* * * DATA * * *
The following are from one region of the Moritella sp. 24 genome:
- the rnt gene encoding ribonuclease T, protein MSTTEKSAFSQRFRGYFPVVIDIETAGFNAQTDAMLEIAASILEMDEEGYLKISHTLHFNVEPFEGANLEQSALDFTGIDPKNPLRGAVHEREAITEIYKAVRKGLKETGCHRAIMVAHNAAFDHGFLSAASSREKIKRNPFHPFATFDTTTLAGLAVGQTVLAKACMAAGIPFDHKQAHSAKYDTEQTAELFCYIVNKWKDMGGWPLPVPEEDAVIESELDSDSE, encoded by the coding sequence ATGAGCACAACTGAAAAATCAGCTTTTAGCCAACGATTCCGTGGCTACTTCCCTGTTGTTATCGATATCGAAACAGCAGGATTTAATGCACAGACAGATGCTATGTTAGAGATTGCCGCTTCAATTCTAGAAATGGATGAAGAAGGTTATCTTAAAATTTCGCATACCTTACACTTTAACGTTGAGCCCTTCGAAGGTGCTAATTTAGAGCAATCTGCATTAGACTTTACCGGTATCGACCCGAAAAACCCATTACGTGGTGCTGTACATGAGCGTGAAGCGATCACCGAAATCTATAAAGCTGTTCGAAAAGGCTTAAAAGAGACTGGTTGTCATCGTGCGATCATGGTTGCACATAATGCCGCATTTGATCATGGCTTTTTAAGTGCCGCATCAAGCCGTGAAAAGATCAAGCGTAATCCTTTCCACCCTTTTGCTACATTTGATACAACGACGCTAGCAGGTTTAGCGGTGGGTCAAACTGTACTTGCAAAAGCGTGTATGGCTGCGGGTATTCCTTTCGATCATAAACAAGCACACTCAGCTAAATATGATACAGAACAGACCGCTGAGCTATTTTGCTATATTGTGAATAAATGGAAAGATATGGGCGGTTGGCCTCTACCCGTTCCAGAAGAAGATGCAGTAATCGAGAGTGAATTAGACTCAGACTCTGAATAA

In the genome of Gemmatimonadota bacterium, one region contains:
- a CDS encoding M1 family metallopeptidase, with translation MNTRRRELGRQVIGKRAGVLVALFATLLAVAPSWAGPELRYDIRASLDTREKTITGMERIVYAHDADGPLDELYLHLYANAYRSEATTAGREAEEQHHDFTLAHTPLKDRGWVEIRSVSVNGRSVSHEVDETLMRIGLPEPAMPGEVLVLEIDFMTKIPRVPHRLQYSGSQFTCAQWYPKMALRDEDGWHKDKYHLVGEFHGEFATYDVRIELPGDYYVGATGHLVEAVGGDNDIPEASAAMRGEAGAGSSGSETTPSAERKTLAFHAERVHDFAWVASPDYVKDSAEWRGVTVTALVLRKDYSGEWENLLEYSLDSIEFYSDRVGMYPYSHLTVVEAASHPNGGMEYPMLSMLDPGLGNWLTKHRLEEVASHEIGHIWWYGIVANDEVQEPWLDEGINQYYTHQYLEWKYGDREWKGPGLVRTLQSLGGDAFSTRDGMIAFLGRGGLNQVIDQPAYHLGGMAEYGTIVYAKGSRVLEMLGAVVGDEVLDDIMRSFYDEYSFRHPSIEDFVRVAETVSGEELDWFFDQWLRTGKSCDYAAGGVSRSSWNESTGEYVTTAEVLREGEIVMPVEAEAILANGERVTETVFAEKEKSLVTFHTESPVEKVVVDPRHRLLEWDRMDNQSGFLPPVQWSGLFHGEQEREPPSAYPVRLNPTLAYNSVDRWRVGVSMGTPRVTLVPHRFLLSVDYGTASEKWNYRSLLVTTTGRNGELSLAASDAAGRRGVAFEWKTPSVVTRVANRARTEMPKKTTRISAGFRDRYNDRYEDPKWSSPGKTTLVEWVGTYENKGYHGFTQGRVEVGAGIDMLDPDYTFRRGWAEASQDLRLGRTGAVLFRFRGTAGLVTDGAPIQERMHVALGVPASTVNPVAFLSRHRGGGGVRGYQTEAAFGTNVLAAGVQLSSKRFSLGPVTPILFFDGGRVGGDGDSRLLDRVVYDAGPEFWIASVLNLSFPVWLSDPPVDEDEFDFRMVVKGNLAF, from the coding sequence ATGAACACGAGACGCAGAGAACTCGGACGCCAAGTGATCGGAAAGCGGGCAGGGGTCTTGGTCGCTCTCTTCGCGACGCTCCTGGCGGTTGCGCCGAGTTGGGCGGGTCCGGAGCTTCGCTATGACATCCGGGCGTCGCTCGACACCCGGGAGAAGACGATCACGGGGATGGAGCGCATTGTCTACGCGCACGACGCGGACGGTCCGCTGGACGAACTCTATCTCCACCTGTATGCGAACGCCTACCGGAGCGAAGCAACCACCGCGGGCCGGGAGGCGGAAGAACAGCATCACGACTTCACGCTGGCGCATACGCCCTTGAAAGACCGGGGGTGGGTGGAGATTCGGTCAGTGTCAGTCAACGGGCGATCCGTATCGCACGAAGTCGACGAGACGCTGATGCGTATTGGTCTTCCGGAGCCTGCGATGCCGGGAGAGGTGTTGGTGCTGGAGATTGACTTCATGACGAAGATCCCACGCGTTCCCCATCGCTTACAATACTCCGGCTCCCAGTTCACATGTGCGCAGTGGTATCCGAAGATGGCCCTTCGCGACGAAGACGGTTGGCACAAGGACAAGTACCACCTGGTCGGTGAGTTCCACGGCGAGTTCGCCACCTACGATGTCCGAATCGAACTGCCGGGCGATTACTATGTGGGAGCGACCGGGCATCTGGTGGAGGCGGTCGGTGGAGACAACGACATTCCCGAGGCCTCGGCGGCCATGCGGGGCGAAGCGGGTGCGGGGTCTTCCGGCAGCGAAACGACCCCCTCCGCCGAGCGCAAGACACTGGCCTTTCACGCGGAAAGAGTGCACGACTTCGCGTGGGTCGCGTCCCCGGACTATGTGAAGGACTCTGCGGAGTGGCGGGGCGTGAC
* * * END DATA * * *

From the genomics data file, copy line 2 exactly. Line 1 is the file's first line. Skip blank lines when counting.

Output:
- the rnt gene encoding ribonuclease T, protein MSTTEKSAFSQRFRGYFPVVIDIETAGFNAQTDAMLEIAASILEMDEEGYLKISHTLHFNVEPFEGANLEQSALDFTGIDPKNPLRGAVHEREAITEIYKAVRKGLKETGCHRAIMVAHNAAFDHGFLSAASSREKIKRNPFHPFATFDTTTLAGLAVGQTVLAKACMAAGIPFDHKQAHSAKYDTEQTAELFCYIVNKWKDMGGWPLPVPEEDAVIESELDSDSE, encoded by the coding sequence ATGAGCACAACTGAAAAATCAGCTTTTAGCCAACGATTCCGTGGCTACTTCCCTGTTGTTATCGATATCGAAACAGCAGGATTTAATGCACAGACAGATGCTATGTTAGAGATTGCCGCTTCAATTCTAGAAATGGATGAAGAAGGTTATCTTAAAATTTCGCATACCTTACACTTTAACGTTGAGCCCTTCGAAGGTGCTAATTTAGAGCAATCTGCATTAGACTTTACCGGTATCGACCCGAAAAACCCATTACGTGGTGCTGTACATGAGCGTGAAGCGATCACCGAAATCTATAAAGCTGTTCGAAAAGGCTTAAAAGAGACTGGTTGTCATCGTGCGATCATGGTTGCACATAATGCCGCATTTGATCATGGCTTTTTAAGTGCCGCATCAAGCCGTGAAAAGATCAAGCGTAATCCTTTCCACCCTTTTGCTACATTTGATACAACGACGCTAGCAGGTTTAGCGGTGGGTCAAACTGTACTTGCAAAAGCGTGTATGGCTGCGGGTATTCCTTTCGATCATAAACAAGCACACTCAGCTAAATATGATACAGAACAGACCGCTGAGCTATTTTGCTATATTGTGAATAAATGGAAAGATATGGGCGGTTGGCCTCTACCCGTTCCAGAAGAAGATGCAGTAATCGAGAGTGAATTAGACTCAGACTCTGAATAA